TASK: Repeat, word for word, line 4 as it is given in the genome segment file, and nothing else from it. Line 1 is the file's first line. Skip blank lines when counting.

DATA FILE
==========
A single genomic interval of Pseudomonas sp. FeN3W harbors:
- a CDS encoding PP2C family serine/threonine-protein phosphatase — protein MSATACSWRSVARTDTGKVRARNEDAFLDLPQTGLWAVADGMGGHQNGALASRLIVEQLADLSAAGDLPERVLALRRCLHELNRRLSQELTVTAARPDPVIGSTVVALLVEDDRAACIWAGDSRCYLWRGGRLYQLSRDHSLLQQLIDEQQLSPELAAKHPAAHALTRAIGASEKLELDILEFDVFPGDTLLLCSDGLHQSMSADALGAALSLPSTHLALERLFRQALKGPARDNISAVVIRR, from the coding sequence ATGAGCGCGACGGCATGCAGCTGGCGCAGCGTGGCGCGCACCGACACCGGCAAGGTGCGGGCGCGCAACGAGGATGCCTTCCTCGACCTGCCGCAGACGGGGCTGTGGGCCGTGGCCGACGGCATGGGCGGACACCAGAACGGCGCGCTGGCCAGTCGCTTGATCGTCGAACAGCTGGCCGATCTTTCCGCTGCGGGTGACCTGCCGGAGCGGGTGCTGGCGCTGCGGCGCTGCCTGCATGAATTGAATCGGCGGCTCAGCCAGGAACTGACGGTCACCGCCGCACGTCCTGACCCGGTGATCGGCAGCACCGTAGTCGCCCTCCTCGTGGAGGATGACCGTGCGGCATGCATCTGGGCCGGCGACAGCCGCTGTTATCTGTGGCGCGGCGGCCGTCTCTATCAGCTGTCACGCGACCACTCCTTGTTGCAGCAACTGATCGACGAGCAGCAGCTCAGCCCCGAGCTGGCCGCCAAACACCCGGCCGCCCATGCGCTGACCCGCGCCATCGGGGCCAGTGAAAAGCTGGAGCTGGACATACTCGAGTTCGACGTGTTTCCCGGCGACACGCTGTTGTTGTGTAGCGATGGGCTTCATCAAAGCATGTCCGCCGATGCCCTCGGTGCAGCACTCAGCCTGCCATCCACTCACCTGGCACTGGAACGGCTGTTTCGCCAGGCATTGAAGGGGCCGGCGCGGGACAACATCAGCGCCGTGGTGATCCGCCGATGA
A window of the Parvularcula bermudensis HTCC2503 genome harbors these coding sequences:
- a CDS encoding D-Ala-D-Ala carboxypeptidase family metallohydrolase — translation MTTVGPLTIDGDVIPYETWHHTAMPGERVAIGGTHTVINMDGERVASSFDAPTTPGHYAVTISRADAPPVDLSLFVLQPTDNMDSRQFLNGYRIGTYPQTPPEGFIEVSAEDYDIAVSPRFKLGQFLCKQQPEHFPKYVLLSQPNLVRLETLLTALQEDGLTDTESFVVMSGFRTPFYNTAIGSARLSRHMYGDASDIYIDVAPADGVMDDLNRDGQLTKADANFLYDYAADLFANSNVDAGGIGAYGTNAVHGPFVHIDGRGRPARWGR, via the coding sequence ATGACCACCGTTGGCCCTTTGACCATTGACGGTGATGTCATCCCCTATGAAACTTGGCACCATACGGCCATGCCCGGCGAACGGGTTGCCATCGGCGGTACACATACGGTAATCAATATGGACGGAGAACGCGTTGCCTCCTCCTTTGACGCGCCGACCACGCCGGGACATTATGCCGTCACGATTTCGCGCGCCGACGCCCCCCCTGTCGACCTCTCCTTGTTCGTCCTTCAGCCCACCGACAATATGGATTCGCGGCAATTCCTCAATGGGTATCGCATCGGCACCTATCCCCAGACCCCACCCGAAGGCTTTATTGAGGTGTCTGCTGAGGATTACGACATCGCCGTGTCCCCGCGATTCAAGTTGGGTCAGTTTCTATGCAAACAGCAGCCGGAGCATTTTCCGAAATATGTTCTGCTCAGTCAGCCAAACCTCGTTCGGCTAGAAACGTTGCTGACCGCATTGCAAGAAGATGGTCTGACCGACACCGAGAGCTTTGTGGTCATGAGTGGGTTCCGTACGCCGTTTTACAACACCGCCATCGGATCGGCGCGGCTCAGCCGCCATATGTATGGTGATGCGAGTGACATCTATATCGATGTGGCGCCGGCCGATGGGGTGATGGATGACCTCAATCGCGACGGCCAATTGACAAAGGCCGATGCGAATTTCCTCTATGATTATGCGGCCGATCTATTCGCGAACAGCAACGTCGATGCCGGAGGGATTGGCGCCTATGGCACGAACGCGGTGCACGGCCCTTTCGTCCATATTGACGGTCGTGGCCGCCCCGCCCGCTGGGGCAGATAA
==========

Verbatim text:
- a CDS encoding D-Ala-D-Ala carboxypeptidase family metallohydrolase — translation MTTVGPLTIDGDVIPYETWHHTAMPGERVAIGGTHTVINMDGERVASSFDAPTTPGHYAVTISRADAPPVDLSLFVLQPTDNMDSRQFLNGYRIGTYPQTPPEGFIEVSAEDYDIAVSPRFKLGQFLCKQQPEHFPKYVLLSQPNLVRLETLLTALQEDGLTDTESFVVMSGFRTPFYNTAIGSARLSRHMYGDASDIYIDVAPADGVMDDLNRDGQLTKADANFLYDYAADLFANSNVDAGGIGAYGTNAVHGPFVHIDGRGRPARWGR, via the coding sequence ATGACCACCGTTGGCCCTTTGACCATTGACGGTGATGTCATCCCCTATGAAACTTGGCACCATACGGCCATGCCCGGCGAACGGGTTGCCATCGGCGGTACACATACGGTAATCAATATGGACGGAGAACGCGTTGCCTCCTCCTTTGACGCGCCGACCACGCCGGGACATTATGCCGTCACGATTTCGCGCGCCGACGCCCCCCCTGTCGACCTCTCCTTGTTCGTCCTTCAGCCCACCGACAATATGGATTCGCGGCAATTCCTCAATGGGTATCGCATCGGCACCTATCCCCAGACCCCACCCGAAGGCTTTATTGAGGTGTCTGCTGAGGATTACGACATCGCCGTGTCCCCGCGATTCAAGTTGGGTCAGTTTCTATGCAAACAGCAGCCGGAGCATTTTCCGAAATATGTTCTGCTCAGTCAGCCAAACCTCGTTCGGCTAGAAACGTTGCTGACCGCATTGCAAGAAGATGGTCTGACCGACACCGAGAGCTTTGTGGTCATGAGTGGGTTCCGTACGCCGTTTTACAACACCGCCATCGGATCGGCGCGGCTCAGCCGCCATATGTATGGTGATGCGAGTGACATCTATATCGATGTGGCGCCGGCCGATGGGGTGATGGATGACCTCAATCGCGACGGCCAATTGACAAAGGCCGATGCGAATTTCCTCTATGATTATGCGGCCGATCTATTCGCGAACAGCAACGTCGATGCCGGAGGGATTGGCGCCTATGGCACGAACGCGGTGCACGGCCCTTTCGTCCATATTGACGGTCGTGGCCGCCCCGCCCGCTGGGGCAGATAA